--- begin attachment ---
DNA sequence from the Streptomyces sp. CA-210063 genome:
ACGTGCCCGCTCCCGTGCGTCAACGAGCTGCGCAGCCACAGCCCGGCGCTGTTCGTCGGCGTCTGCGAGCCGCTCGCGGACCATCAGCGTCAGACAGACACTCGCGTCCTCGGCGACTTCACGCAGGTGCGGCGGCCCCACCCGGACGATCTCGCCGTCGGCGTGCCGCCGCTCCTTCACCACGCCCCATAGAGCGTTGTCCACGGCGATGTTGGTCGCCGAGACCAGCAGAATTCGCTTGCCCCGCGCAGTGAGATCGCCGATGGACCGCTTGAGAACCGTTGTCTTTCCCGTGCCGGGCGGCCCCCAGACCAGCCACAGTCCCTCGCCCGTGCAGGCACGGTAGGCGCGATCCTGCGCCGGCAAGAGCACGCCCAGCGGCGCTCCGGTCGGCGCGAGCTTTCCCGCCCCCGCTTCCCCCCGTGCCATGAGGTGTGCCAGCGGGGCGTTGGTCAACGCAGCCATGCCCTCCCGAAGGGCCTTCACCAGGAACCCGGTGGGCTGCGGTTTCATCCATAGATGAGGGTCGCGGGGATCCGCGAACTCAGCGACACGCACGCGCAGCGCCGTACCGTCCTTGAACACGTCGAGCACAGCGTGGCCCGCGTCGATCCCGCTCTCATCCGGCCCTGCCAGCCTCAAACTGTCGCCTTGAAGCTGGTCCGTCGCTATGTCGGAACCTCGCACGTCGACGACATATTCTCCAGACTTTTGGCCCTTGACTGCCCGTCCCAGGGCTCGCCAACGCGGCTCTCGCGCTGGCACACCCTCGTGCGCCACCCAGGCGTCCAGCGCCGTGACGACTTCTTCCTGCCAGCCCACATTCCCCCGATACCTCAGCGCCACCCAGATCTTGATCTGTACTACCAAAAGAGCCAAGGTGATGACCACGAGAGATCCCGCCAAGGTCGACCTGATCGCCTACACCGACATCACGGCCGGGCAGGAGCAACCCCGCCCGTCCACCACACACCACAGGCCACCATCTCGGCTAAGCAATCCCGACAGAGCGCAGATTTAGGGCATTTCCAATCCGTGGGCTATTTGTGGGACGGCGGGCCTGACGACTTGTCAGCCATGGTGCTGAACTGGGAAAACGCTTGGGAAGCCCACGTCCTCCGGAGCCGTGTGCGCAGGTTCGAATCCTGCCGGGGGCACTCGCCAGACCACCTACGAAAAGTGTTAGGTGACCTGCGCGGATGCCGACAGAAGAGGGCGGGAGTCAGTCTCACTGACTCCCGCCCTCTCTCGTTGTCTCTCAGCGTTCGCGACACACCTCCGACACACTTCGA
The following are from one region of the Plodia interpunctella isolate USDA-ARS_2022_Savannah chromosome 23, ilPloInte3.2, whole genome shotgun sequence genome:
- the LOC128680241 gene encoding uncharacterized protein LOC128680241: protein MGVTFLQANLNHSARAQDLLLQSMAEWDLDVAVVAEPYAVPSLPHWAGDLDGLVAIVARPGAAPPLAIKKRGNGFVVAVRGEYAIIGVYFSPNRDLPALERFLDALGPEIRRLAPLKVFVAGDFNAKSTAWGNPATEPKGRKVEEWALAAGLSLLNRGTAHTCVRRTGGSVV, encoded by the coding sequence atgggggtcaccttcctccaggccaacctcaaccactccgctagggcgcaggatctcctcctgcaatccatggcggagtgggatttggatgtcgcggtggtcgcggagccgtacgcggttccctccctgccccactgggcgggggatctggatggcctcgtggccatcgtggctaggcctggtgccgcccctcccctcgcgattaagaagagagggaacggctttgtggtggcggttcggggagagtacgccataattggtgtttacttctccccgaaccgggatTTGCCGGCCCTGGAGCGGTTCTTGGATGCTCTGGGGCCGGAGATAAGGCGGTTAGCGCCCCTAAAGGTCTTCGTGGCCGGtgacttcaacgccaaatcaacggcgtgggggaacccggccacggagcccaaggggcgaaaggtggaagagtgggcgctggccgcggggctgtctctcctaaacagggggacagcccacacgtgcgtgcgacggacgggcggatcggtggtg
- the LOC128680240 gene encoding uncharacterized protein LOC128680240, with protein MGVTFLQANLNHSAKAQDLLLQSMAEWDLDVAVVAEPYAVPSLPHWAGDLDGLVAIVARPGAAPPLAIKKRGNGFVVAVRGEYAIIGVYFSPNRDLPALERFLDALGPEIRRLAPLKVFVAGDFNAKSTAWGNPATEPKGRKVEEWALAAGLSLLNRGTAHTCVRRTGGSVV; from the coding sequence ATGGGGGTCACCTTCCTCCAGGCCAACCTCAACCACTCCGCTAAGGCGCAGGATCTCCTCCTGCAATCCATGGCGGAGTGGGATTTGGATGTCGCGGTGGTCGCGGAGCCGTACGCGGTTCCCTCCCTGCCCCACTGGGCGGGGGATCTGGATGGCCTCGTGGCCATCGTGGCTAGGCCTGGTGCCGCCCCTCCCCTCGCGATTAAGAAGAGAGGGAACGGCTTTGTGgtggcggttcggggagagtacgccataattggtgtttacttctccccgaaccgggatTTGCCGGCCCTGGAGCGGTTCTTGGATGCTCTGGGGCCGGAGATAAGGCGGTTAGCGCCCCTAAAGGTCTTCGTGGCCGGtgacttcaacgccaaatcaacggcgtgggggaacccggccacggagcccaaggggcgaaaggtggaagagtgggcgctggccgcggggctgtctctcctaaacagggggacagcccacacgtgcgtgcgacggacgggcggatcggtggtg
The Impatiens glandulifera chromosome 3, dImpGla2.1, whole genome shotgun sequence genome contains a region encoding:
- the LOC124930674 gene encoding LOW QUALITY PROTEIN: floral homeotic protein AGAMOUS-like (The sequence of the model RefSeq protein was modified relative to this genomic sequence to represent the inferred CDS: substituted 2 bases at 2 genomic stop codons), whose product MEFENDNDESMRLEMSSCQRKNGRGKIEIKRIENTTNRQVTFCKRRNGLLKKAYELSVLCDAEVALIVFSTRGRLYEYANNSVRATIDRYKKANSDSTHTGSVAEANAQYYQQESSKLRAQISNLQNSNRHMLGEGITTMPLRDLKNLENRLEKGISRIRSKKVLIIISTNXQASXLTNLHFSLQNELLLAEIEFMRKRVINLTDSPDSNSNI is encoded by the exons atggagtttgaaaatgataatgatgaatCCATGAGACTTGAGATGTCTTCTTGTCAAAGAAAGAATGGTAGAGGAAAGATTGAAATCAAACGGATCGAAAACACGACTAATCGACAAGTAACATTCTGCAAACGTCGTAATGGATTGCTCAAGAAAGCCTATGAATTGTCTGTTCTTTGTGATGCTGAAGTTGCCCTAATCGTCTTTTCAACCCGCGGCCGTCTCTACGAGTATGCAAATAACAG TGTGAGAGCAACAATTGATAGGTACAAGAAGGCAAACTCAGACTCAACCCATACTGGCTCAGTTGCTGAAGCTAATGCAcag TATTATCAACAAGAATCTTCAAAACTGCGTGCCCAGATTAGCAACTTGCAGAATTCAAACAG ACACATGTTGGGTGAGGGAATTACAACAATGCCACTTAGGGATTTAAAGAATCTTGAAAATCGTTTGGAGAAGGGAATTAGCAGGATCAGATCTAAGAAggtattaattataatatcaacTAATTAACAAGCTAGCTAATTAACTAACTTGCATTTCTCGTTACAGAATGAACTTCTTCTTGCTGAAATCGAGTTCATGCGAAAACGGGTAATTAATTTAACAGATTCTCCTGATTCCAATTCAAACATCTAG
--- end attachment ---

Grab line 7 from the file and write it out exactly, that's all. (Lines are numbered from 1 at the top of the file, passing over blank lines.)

- the LOC124930674 gene encoding LOW QUALITY PROTEIN: floral homeotic protein AGAMOUS-like (The sequence of the model RefSeq protein was modified relative to this genomic sequence to represent the inferred CDS: substituted 2 bases at 2 genomic stop codons), whose product MEFENDNDESMRLEMSSCQRKNGRGKIEIKRIENTTNRQVTFCKRRNGLLKKAYELSVLCDAEVALIVFSTRGRLYEYANNSVRATIDRYKKANSDSTHTGSVAEANAQYYQQESSKLRAQISNLQNSNRHMLGEGITTMPLRDLKNLENRLEKGISRIRSKKVLIIISTNXQASXLTNLHFSLQNELLLAEIEFMRKRVINLTDSPDSNSNI is encoded by the exons atggagtttgaaaatgataatgatgaatCCATGAGACTTGAGATGTCTTCTTGTCAAAGAAAGAATGGTAGAGGAAAGATTGAAATCAAACGGATCGAAAACACGACTAATCGACAAGTAACATTCTGCAAACGTCGTAATGGATTGCTCAAGAAAGCCTATGAATTGTCTGTTCTTTGTGATGCTGAAGTTGCCCTAATCGTCTTTTCAACCCGCGGCCGTCTCTACGAGTATGCAAATAACAG TGTGAGAGCAACAATTGATAGGTACAAGAAGGCAAACTCAGACTCAACCCATACTGGCTCAGTTGCTGAAGCTAATGCAcag TATTATCAACAAGAATCTTCAAAACTGCGTGCCCAGATTAGCAACTTGCAGAATTCAAACAG ACACATGTTGGGTGAGGGAATTACAACAATGCCACTTAGGGATTTAAAGAATCTTGAAAATCGTTTGGAGAAGGGAATTAGCAGGATCAGATCTAAGAAggtattaattataatatcaacTAATTAACAAGCTAGCTAATTAACTAACTTGCATTTCTCGTTACAGAATGAACTTCTTCTTGCTGAAATCGAGTTCATGCGAAAACGGGTAATTAATTTAACAGATTCTCCTGATTCCAATTCAAACATCTAG